Perhaps the most famous lawyer that meditates is Supreme Court Justice Stephen Breyer, who in a CNN interview said:

“And really I started because it’s good for my health. My wife said this would be good for your blood pressure and she was right. It really works. I read once that the practice of law is like attempting to drink water from a fire hose. And if you are under stress, meditation – or whatever you choose to call it – helps. Very often I find myself in circumstances that may be considered stressful, say in oral arguments where I have to concentrate very hard for extended periods. If I come back at lunchtime, I sit for 15 minutes and perhaps another 15 minutes later. Doing this makes me feel more peaceful, focused and better able to do my work.”

The U.S. Military and sports teams like Seahawks are also using mindfulness for optimizing performance. Mindfulness and meditation is simply a tool. You can choose to use it in many different ways — to increase focus/concentration, to improve interpersonal relationships, to develop compassion, or to become a better trained soldier.

3. Lost billable hour

I regularly get requests to offer an 1-hour stress management workshop at law firms. I think this is wonderful but often, the firms seem to offer it as a pacifier and avoiding the deeper issues. Often, the firm is struggling with much bigger issues — associates retention, low morale, lack of engagement, dissatisfaction, or interpersonal relationship breakdowns.

Of course, we would all love to take a 1-hour class and learn to live stress/anxiety free and cure all the problems of our life (or at work). But this is as unrealistic as desiring a fit body after a 1-hour training session at the gym.

Lawyers and law firms live and die by the billable hour (although, some firms likeJackson Lewis PC is doing away with using the billable hour as a way to gauge achievement). I’ve had firm administrators say “We can only spare our attorneys for 1-hour. Do you realize that’s $x in loss billables?” I get it. Even assuming $400 per hour, if even 100 attorneys from the firm attend a 1-hour lunch session, that’s $400,000 in potential loss billables. Multiply that by eight for an eight week course, that’s substantial.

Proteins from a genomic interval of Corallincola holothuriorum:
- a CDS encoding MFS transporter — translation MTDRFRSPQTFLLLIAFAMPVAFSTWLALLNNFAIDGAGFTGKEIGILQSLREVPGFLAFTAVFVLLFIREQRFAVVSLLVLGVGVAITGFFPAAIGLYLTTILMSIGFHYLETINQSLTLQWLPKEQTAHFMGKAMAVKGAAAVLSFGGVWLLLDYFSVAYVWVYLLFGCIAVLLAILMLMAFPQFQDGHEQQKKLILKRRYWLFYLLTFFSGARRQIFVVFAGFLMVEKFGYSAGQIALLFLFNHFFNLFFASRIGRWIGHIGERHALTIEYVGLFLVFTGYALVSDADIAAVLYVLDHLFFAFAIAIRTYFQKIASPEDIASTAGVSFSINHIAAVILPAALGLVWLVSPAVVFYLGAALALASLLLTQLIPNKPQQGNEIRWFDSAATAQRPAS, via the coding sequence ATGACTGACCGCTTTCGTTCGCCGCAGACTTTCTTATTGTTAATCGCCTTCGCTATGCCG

However, this is losing sight of the forest for the trees. How much money would the firm save if its health care cost decreased by 3%? How much is it worth to the law firm if the mindfulness training even increased the attorney’s ability to decrease mind-wandering, increase focus, increase working memory, improve concentration, reduce burnout, etc. even by 1 or 2%?

In this incredibly cut throat, competitive environment, can the firms afford not to take advantage of this resource?

Finally, law firms generally want to follow what other law firms are doing. No one wants to be the first to try something different. We’re a risk averse bunch. Yet, the most powerful proof of the effectiveness of mindfulness can only be realized from regular practice. Hence the tension — there’s just a certain amount of time you must be willing to invest to see if mindfulness will have a positive impact on you or your law firm.

P.S. — I’m offering a free Better Lawyering Through Mindfulness Webinar on Wednesday, December 2, 2015 11:00 AM PST/ 2:00 PM EST. I invite you to join me!